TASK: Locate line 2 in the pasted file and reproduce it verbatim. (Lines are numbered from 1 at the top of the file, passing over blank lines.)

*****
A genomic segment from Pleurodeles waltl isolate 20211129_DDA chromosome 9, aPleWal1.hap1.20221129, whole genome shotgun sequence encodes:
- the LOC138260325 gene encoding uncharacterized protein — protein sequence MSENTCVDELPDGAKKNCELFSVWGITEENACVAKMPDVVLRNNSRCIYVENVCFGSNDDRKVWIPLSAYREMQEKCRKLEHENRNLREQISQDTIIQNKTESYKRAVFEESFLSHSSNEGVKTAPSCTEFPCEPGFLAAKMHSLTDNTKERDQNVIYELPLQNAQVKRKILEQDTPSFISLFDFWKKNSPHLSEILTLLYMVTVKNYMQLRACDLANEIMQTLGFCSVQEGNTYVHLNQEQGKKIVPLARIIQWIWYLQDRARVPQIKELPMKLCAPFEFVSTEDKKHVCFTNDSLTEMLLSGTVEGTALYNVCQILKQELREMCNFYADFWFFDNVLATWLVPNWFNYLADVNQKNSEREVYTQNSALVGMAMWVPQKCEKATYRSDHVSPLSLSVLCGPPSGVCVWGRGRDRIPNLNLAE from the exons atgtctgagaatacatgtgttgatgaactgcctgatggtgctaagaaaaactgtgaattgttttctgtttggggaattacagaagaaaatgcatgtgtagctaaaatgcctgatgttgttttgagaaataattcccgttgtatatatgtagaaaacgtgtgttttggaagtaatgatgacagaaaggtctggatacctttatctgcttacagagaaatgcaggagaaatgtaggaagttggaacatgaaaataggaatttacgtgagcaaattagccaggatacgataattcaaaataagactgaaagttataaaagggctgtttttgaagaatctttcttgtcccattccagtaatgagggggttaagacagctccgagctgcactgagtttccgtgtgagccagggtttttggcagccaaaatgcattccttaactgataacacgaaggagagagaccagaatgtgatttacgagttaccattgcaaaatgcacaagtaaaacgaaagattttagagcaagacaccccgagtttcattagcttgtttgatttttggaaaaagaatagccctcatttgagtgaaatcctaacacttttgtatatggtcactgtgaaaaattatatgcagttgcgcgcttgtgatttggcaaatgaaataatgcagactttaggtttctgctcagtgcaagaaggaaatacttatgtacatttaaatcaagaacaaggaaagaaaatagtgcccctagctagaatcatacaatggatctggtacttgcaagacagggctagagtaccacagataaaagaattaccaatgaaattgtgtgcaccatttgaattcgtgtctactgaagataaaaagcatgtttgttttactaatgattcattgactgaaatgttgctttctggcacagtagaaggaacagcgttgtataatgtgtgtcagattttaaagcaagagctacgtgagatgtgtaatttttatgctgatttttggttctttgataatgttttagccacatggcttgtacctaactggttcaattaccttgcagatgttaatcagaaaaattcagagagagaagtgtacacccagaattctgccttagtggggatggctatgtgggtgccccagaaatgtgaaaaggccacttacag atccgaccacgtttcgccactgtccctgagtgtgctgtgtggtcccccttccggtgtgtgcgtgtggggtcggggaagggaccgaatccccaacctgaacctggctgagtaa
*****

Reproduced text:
- the LOC138260325 gene encoding uncharacterized protein — protein sequence MSENTCVDELPDGAKKNCELFSVWGITEENACVAKMPDVVLRNNSRCIYVENVCFGSNDDRKVWIPLSAYREMQEKCRKLEHENRNLREQISQDTIIQNKTESYKRAVFEESFLSHSSNEGVKTAPSCTEFPCEPGFLAAKMHSLTDNTKERDQNVIYELPLQNAQVKRKILEQDTPSFISLFDFWKKNSPHLSEILTLLYMVTVKNYMQLRACDLANEIMQTLGFCSVQEGNTYVHLNQEQGKKIVPLARIIQWIWYLQDRARVPQIKELPMKLCAPFEFVSTEDKKHVCFTNDSLTEMLLSGTVEGTALYNVCQILKQELREMCNFYADFWFFDNVLATWLVPNWFNYLADVNQKNSEREVYTQNSALVGMAMWVPQKCEKATYRSDHVSPLSLSVLCGPPSGVCVWGRGRDRIPNLNLAE from the exons atgtctgagaatacatgtgttgatgaactgcctgatggtgctaagaaaaactgtgaattgttttctgtttggggaattacagaagaaaatgcatgtgtagctaaaatgcctgatgttgttttgagaaataattcccgttgtatatatgtagaaaacgtgtgttttggaagtaatgatgacagaaaggtctggatacctttatctgcttacagagaaatgcaggagaaatgtaggaagttggaacatgaaaataggaatttacgtgagcaaattagccaggatacgataattcaaaataagactgaaagttataaaagggctgtttttgaagaatctttcttgtcccattccagtaatgagggggttaagacagctccgagctgcactgagtttccgtgtgagccagggtttttggcagccaaaatgcattccttaactgataacacgaaggagagagaccagaatgtgatttacgagttaccattgcaaaatgcacaagtaaaacgaaagattttagagcaagacaccccgagtttcattagcttgtttgatttttggaaaaagaatagccctcatttgagtgaaatcctaacacttttgtatatggtcactgtgaaaaattatatgcagttgcgcgcttgtgatttggcaaatgaaataatgcagactttaggtttctgctcagtgcaagaaggaaatacttatgtacatttaaatcaagaacaaggaaagaaaatagtgcccctagctagaatcatacaatggatctggtacttgcaagacagggctagagtaccacagataaaagaattaccaatgaaattgtgtgcaccatttgaattcgtgtctactgaagataaaaagcatgtttgttttactaatgattcattgactgaaatgttgctttctggcacagtagaaggaacagcgttgtataatgtgtgtcagattttaaagcaagagctacgtgagatgtgtaatttttatgctgatttttggttctttgataatgttttagccacatggcttgtacctaactggttcaattaccttgcagatgttaatcagaaaaattcagagagagaagtgtacacccagaattctgccttagtggggatggctatgtgggtgccccagaaatgtgaaaaggccacttacag atccgaccacgtttcgccactgtccctgagtgtgctgtgtggtcccccttccggtgtgtgcgtgtggggtcggggaagggaccgaatccccaacctgaacctggctgagtaa